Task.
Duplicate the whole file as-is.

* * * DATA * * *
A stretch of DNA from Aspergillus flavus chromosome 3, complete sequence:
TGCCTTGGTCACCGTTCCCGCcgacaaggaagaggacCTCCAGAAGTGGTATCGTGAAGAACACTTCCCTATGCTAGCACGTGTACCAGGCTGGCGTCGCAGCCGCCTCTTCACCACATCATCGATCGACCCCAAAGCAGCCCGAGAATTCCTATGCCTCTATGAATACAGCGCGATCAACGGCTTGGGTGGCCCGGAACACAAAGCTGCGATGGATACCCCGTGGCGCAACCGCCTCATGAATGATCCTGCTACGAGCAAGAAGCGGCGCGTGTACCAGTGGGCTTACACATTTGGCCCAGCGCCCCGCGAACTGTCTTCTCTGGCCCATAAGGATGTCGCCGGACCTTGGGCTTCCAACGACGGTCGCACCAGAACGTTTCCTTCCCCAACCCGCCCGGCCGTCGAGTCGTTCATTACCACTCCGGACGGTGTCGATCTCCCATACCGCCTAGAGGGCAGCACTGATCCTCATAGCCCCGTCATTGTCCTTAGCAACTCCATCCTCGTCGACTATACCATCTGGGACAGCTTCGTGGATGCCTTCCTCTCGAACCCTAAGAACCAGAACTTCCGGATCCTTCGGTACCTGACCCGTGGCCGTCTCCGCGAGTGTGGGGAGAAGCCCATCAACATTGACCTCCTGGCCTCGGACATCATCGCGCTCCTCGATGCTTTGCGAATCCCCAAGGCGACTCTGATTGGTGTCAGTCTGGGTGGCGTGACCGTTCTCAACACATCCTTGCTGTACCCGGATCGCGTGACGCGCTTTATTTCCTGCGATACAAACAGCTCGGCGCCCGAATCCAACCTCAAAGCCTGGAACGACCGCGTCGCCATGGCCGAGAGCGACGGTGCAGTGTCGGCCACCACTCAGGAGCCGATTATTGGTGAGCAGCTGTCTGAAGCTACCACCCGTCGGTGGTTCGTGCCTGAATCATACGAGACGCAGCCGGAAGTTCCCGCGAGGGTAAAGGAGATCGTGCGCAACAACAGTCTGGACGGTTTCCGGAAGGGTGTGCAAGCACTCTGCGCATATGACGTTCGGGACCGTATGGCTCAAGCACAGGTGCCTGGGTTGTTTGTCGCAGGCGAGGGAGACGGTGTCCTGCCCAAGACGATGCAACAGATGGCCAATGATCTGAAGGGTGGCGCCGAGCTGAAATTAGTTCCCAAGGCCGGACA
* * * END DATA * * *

A stretch of DNA from Aspergillus flavus chromosome 3, complete sequence:
TGCCTTGGTCACCGTTCCCGCcgacaaggaagaggacCTCCAGAAGTGGTATCGTGAAGAACACTTCCCTATGCTAGCACGTGTACCAGGCTGGCGTCGCAGCCGCCTCTTCACCACATCATCGATCGACCCCAAAGCAGCCCGAGAATTCCTATGCCTCTATGAATACAGCGCGATCAACGGCTTGGGTGGCCCGGAACACAAAGCTGCGATGGATACCCCGTGGCGCAACCGCCTCATGAATGATCCTGCTACGAGCAAGAAGCGGCGCGTGTACCAGTGGGCTTACACATTTGGCCCAGCGCCCCGCGAACTGTCTTCTCTGGCCCATAAGGATGTCGCCGGACCTTGGGCTTCCAACGACGGTCGCACCAGAACGTTTCCTTCCCCAACCCGCCCGGCCGTCGAGTCGTTCATTACCACTCCGGACGGTGTCGATCTCCCATACCGCCTAGAGGGCAGCACTGATCCTCATAGCCCCGTCATTGTCCTTAGCAACTCCATCCTCGTCGACTATACCATCTGGGACAGCTTCGTGGATGCCTTCCTCTCGAACCCTAAGAACCAGAACTTCCGGATCCTTCGGTACCTGACCCGTGGCCGTCTCCGCGAGTGTGGGGAGAAGCCCATCAACATTGACCTCCTGGCCTCGGACATCATCGCGCTCCTCGATGCTTTGCGAATCCCCAAGGCGACTCTGATTGGTGTCAGTCTGGGTGGCGTGACCGTTCTCAACACATCCTTGCTGTACCCGGATCGCGTGACGCGCTTTATTTCCTGCGATACAAACAGCTCGGCGCCCGAATCCAACCTCAAAGCCTGGAACGACCGCGTCGCCATGGCCGAGAGCGACGGTGCAGTGTCGGCCACCACTCAGGAGCCGATTATTGGTGAGCAGCTGTCTGAAGCTACCACCCGTCGGTGGTTCGTGCCTGAATCATACGAGACGCAGCCGGAAGTTCCCGCGAGGGTAAAGGAGATCGTGCGCAACAACAGTCTGGACGGTTTCCGGAAGGGTGTGCAAGCACTCTGCGCATATGACGTTCGGGACCGTATGGCTCAAGCACAGGTGCCTGGGTTGTTTGTCGCAGGCGAGGGAGACGGTGTCCTGCCCAAGACGATGCAACAGATGGCCAATGATCTGAAGGGTGGCGCCGAGCTGAAATTAGTTCCCAAGGCCGGACA